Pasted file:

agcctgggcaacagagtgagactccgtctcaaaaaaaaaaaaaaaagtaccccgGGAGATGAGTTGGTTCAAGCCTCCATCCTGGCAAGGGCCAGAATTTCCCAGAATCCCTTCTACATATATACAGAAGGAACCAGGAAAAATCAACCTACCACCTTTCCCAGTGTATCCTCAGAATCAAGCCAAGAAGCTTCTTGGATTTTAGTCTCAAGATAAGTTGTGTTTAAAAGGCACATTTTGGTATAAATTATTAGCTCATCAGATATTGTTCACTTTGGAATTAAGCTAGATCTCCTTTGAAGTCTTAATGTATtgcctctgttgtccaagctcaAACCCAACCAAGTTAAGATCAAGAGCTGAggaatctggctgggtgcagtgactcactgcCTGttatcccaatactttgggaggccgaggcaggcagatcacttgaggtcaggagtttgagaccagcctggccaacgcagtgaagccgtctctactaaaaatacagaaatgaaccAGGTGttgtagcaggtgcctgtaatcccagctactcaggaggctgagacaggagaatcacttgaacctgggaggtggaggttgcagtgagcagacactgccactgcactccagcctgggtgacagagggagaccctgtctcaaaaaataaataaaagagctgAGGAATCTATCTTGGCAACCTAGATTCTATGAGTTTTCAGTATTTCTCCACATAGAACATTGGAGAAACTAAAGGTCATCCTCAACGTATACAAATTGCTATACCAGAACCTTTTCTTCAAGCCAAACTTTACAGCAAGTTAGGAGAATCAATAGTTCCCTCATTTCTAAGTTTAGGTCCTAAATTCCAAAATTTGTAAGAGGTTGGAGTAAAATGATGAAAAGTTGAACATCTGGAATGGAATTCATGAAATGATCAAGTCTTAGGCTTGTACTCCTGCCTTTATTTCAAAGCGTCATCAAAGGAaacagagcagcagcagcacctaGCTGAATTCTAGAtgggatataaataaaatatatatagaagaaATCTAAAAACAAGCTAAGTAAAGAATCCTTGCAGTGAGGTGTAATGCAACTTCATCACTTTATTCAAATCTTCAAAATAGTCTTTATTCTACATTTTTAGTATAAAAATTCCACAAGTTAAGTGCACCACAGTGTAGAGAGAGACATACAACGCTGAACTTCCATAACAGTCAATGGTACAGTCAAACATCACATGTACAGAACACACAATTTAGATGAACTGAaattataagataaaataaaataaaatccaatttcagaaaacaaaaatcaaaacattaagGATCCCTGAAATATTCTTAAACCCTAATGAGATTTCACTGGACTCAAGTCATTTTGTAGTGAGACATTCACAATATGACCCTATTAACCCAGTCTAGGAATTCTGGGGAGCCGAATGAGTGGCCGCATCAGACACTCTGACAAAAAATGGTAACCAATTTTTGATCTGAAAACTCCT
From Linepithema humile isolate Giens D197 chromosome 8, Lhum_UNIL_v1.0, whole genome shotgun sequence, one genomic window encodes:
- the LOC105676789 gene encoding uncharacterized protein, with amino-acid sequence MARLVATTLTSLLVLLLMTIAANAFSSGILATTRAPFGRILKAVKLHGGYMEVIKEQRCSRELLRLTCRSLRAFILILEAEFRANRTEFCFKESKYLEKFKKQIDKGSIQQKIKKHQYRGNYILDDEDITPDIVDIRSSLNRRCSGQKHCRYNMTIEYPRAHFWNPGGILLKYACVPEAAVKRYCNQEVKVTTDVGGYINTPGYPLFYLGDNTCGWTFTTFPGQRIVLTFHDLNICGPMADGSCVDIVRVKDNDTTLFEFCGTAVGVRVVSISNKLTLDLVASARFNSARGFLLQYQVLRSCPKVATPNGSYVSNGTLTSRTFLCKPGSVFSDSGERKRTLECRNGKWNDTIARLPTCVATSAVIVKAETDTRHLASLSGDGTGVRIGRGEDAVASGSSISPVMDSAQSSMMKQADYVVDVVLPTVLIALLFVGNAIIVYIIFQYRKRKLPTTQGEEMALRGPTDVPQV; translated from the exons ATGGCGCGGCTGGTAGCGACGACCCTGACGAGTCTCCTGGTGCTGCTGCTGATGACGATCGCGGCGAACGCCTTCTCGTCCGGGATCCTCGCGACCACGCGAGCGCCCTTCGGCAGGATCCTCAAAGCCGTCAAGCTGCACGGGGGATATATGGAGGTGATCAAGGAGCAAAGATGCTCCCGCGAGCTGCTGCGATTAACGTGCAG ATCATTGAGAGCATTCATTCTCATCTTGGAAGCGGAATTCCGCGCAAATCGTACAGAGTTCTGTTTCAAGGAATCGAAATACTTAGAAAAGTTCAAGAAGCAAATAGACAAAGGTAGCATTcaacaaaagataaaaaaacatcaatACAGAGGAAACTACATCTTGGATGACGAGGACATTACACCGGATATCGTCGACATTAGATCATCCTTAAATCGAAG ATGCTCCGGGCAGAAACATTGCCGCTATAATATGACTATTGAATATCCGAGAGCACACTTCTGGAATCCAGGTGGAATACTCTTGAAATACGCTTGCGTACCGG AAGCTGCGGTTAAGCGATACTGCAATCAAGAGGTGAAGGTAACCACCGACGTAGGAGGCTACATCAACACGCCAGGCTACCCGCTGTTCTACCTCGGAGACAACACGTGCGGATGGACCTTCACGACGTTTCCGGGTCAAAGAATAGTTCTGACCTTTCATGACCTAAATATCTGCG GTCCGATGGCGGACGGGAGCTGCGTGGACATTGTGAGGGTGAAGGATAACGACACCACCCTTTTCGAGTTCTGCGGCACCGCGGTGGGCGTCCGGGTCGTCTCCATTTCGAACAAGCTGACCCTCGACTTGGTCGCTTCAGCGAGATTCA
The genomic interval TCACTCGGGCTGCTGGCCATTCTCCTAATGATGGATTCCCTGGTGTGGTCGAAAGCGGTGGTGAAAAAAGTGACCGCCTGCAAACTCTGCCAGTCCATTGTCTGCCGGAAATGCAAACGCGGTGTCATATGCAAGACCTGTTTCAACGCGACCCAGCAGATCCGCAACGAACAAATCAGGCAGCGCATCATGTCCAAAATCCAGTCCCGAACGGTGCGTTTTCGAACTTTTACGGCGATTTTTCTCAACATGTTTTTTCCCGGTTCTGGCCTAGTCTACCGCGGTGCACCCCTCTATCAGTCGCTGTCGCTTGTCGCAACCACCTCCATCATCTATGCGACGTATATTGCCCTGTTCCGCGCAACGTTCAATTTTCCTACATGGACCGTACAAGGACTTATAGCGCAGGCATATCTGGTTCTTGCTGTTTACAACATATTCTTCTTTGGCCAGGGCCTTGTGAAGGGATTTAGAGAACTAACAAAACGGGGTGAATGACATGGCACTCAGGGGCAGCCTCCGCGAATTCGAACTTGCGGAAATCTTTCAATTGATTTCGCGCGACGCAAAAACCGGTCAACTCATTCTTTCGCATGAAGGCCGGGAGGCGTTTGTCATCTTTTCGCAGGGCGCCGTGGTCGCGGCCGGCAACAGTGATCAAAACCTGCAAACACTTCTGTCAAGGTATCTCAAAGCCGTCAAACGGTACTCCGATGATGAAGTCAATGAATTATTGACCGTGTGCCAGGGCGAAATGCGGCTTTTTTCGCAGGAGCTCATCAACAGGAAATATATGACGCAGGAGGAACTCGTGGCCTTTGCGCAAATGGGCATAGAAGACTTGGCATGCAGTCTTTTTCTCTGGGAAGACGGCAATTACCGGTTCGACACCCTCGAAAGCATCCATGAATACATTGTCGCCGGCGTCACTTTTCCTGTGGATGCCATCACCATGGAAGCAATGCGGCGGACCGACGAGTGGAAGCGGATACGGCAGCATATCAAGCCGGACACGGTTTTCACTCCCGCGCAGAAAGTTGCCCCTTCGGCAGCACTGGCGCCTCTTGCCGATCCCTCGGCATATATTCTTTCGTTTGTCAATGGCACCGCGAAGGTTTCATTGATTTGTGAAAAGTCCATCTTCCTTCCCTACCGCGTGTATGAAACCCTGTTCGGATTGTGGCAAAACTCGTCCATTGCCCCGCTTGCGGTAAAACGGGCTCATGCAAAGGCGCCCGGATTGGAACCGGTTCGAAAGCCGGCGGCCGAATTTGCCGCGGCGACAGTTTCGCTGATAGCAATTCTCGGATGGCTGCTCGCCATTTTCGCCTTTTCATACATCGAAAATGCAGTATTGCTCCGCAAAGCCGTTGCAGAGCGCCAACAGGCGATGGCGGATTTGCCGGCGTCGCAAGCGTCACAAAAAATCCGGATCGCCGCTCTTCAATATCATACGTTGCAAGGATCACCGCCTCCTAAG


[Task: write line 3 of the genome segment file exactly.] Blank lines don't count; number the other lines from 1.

- the LOC105676789 gene encoding uncharacterized protein, with amino-acid sequence MARLVATTLTSLLVLLLMTIAANAFSSGILATTRAPFGRILKAVKLHGGYMEVIKEQRCSRELLRLTCRSLRAFILILEAEFRANRTEFCFKESKYLEKFKKQIDKGSIQQKIKKHQYRGNYILDDEDITPDIVDIRSSLNRRCSGQKHCRYNMTIEYPRAHFWNPGGILLKYACVPEAAVKRYCNQEVKVTTDVGGYINTPGYPLFYLGDNTCGWTFTTFPGQRIVLTFHDLNICGPMADGSCVDIVRVKDNDTTLFEFCGTAVGVRVVSISNKLTLDLVASARFNSARGFLLQYQVLRSCPKVATPNGSYVSNGTLTSRTFLCKPGSVFSDSGERKRTLECRNGKWNDTIARLPTCVATSAVIVKAETDTRHLASLSGDGTGVRIGRGEDAVASGSSISPVMDSAQSSMMKQADYVVDVVLPTVLIALLFVGNAIIVYIIFQYRKRKLPTTQGEEMALRGPTDVPQV; translated from the exons ATGGCGCGGCTGGTAGCGACGACCCTGACGAGTCTCCTGGTGCTGCTGCTGATGACGATCGCGGCGAACGCCTTCTCGTCCGGGATCCTCGCGACCACGCGAGCGCCCTTCGGCAGGATCCTCAAAGCCGTCAAGCTGCACGGGGGATATATGGAGGTGATCAAGGAGCAAAGATGCTCCCGCGAGCTGCTGCGATTAACGTGCAG ATCATTGAGAGCATTCATTCTCATCTTGGAAGCGGAATTCCGCGCAAATCGTACAGAGTTCTGTTTCAAGGAATCGAAATACTTAGAAAAGTTCAAGAAGCAAATAGACAAAGGTAGCATTcaacaaaagataaaaaaacatcaatACAGAGGAAACTACATCTTGGATGACGAGGACATTACACCGGATATCGTCGACATTAGATCATCCTTAAATCGAAG ATGCTCCGGGCAGAAACATTGCCGCTATAATATGACTATTGAATATCCGAGAGCACACTTCTGGAATCCAGGTGGAATACTCTTGAAATACGCTTGCGTACCGG AAGCTGCGGTTAAGCGATACTGCAATCAAGAGGTGAAGGTAACCACCGACGTAGGAGGCTACATCAACACGCCAGGCTACCCGCTGTTCTACCTCGGAGACAACACGTGCGGATGGACCTTCACGACGTTTCCGGGTCAAAGAATAGTTCTGACCTTTCATGACCTAAATATCTGCG GTCCGATGGCGGACGGGAGCTGCGTGGACATTGTGAGGGTGAAGGATAACGACACCACCCTTTTCGAGTTCTGCGGCACCGCGGTGGGCGTCCGGGTCGTCTCCATTTCGAACAAGCTGACCCTCGACTTGGTCGCTTCAGCGAGATTCA